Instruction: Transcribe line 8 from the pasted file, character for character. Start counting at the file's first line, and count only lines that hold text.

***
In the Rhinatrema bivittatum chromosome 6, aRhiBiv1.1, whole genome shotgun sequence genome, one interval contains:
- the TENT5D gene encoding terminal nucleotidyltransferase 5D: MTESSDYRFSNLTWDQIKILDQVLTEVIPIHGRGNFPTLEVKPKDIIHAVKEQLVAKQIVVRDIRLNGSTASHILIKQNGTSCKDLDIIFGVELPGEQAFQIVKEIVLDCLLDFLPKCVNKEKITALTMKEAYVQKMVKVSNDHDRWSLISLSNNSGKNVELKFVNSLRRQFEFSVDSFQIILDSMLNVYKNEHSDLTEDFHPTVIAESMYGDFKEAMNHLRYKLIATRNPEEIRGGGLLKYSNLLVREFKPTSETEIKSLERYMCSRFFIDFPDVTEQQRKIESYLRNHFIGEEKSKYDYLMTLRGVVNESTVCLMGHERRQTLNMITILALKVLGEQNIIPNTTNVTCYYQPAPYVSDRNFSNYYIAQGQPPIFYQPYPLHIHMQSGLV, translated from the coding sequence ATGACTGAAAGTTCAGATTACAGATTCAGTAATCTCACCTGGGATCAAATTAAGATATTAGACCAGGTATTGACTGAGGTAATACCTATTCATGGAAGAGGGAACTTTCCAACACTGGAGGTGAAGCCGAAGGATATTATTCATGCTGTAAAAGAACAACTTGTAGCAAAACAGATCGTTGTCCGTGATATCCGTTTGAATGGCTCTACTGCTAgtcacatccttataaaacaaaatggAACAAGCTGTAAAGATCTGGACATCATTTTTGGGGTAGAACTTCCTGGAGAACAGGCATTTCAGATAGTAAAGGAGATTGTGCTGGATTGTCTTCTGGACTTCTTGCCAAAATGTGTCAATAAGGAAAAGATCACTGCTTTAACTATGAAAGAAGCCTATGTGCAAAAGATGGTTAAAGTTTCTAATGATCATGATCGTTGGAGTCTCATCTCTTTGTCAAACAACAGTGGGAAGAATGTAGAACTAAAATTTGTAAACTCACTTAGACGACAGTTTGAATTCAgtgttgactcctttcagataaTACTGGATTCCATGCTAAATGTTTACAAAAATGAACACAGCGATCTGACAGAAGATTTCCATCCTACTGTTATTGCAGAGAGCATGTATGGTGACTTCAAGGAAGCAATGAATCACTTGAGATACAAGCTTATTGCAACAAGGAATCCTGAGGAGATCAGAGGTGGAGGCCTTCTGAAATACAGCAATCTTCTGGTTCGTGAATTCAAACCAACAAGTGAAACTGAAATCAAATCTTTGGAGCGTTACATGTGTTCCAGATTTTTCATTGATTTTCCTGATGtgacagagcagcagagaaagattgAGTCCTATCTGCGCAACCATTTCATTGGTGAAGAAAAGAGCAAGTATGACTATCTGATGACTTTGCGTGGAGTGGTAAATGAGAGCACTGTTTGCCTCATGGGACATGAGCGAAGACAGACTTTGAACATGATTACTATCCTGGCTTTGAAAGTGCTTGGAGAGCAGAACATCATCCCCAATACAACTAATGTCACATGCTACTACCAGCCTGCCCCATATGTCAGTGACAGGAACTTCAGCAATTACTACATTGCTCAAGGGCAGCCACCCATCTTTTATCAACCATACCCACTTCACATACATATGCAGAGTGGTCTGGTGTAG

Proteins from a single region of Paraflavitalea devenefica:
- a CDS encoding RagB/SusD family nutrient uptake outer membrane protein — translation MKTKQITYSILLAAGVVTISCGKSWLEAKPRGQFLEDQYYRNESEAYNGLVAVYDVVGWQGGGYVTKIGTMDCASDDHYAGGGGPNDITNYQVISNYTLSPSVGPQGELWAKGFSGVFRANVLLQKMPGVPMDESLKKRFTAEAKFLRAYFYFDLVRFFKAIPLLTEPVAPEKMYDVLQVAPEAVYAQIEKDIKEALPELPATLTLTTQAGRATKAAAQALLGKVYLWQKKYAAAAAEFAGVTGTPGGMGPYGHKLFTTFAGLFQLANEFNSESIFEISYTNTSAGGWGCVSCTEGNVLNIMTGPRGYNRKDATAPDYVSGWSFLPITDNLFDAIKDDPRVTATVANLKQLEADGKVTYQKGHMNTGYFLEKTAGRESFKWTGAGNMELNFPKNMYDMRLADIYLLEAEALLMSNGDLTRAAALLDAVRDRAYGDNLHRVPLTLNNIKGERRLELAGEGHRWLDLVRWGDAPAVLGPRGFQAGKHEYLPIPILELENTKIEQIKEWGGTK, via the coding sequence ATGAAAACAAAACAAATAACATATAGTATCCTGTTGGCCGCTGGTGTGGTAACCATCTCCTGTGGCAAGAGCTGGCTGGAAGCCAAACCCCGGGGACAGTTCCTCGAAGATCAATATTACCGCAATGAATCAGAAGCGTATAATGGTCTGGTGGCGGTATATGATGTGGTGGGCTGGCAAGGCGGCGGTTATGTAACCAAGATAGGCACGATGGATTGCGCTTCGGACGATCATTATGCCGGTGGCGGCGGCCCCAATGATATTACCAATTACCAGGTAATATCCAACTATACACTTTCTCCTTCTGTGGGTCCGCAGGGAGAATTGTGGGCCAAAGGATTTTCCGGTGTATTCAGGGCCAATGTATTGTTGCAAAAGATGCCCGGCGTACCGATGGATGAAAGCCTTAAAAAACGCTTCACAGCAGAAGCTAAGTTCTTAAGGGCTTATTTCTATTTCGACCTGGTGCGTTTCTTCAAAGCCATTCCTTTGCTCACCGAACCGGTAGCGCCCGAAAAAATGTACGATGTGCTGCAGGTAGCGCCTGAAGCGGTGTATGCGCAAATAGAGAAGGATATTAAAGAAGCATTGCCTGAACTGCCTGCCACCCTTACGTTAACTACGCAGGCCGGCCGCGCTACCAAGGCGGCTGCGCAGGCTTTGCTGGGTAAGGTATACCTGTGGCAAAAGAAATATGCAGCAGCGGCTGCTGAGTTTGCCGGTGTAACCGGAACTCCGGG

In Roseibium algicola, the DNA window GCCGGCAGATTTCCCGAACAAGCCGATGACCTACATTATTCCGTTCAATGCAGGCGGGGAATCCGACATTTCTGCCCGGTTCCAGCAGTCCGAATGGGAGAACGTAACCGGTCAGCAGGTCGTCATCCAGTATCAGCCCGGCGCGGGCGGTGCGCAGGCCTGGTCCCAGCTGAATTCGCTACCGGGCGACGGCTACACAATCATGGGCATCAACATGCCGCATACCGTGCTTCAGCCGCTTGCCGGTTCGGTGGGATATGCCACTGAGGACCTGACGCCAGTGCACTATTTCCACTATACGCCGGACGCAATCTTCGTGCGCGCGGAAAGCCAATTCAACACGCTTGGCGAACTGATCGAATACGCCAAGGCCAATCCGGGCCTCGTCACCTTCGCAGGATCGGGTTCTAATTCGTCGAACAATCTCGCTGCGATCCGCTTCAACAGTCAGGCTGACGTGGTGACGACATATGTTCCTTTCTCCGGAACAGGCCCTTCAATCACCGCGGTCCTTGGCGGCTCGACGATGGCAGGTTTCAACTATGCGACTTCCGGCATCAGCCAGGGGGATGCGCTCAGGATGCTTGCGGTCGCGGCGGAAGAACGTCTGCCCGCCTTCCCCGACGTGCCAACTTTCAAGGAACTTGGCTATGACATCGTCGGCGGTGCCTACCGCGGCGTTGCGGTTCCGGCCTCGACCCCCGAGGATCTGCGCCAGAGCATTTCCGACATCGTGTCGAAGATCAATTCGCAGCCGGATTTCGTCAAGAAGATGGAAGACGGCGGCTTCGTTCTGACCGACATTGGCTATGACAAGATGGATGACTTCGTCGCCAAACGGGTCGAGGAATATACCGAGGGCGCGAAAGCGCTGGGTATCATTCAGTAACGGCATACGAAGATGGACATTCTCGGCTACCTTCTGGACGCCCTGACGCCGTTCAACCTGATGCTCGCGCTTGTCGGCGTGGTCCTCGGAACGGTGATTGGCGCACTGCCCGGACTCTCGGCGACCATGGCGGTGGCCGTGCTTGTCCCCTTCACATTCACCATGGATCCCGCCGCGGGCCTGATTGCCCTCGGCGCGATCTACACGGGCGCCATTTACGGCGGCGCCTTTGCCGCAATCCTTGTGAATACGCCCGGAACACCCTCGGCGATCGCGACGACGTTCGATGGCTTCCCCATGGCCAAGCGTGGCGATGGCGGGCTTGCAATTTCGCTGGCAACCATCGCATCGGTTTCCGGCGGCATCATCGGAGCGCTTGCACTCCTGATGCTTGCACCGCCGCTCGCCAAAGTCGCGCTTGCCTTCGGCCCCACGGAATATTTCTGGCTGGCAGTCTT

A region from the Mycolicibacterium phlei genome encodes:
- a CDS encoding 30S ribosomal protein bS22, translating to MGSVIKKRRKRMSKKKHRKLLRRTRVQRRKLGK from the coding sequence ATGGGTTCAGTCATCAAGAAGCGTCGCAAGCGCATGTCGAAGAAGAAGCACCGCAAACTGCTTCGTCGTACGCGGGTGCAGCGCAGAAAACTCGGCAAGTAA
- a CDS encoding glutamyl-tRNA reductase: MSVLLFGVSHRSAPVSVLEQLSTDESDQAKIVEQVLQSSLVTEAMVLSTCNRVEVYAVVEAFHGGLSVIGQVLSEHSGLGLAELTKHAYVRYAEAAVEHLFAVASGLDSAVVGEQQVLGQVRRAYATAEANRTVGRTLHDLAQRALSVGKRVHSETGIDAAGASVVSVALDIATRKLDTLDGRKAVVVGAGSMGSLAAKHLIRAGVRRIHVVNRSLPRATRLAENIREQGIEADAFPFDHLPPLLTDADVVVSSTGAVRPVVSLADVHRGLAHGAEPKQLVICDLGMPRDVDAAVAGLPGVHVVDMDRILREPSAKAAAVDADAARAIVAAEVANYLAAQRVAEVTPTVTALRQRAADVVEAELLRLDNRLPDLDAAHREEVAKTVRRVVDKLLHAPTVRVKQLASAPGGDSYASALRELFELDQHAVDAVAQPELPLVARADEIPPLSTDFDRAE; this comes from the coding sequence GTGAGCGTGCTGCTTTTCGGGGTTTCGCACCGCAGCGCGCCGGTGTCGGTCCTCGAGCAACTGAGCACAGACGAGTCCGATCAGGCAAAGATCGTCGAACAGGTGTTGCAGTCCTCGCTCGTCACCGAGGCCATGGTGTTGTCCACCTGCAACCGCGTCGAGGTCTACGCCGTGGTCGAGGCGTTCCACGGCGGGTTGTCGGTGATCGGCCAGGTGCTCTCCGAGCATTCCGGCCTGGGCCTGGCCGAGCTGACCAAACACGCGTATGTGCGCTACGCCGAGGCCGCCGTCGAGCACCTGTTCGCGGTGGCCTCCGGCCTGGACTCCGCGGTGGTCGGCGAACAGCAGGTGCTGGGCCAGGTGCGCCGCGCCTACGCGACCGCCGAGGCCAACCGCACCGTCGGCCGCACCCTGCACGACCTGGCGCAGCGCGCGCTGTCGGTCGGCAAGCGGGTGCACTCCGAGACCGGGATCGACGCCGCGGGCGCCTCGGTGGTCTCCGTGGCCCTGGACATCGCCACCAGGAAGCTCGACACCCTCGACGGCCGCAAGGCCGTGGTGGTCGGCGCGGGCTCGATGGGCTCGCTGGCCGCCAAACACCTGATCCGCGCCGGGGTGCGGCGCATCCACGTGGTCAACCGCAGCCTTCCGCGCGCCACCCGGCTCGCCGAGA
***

- a CDS encoding glutamyl-tRNA reductase: MSVLLFGVSHRSAPVSVLEQLSTDESDQAKIVEQVLQSSLVTEAMVLSTCNRVEVYAVVEAFHGGLSVIGQVLSEHSGLGLAELTKHAYVRYAEAAVEHLFAVASGLDSAVVGEQQVLGQVRRAYATAEANRTVGRTLHDLAQRALSVGKRVHSETGIDAAGASVVSVALDIATRKLDTLDGRKAVVVGAGSMGSLAAKHLIRAGVRRIHVVNRSLPRATRLAENIREQGIEADAFPFDHLPPLLTDADVVVSSTGAVRPVVSLADVHRGLAHGAEPKQLVICDLGMPRDVDAAVAGLPGVHVVDMDRILREPSAKAAAVDADAARAIVAAEVANYLAAQRVAEVTPTVTALRQRAADVVEAELLRLDNRLPDLDAAHREEVAKTVRRVVDKLLHAPTVRVKQLASAPGGDSYASALRELFELDQHAVDAVAQPELPLVARADEIPPLSTDFDRAE; this comes from the coding sequence GTGAGCGTGCTGCTTTTCGGGGTTTCGCACCGCAGCGCGCCGGTGTCGGTCCTCGAGCAACTGAGCACAGACGAGTCCGATCAGGCAAAGATCGTCGAACAGGTGTTGCAGTCCTCGCTCGTCACCGAGGCCATGGTGTTGTCCACCTGCAACCGCGTCGAGGTCTACGCCGTGGTCGAGGCGTTCCACGGCGGGTTGTCGGTGATCGGCCAGGTGCTCTCCGAGCATTCCGGCCTGGGCCTGGCCGAGCTGACCAAACACGCGTATGTGCGCTACGCCGAGGCCGCCGTCGAGCACCTGTTCGCGGTGGCCTCCGGCCTGGACTCCGCGGTGGTCGGCGAACAGCAGGTGCTGGGCCAGGTGCGCCGCGCCTACGCGACCGCCGAGGCCAACCGCACCGTCGGCCGCACCCTGCACGACCTGGCGCAGCGCGCGCTGTCGGTCGGCAAGCGGGTGCACTCCGAGACCGGGATCGACGCCGCGGGCGCCTCGGTGGTCTCCGTGGCCCTGGACATCGCCACCAGGAAGCTCGACACCCTCGACGGCCGCAAGGCCGTGGTGGTCGGCGCGGGCTCGATGGGCTCGCTGGCCGCCAAACACCTGATCCGCGCCGGGGTGCGGCGCATCCACGTGGTCAACCGCAGCCTTCCGCGCGCCACCCGGCTCGCCGAGA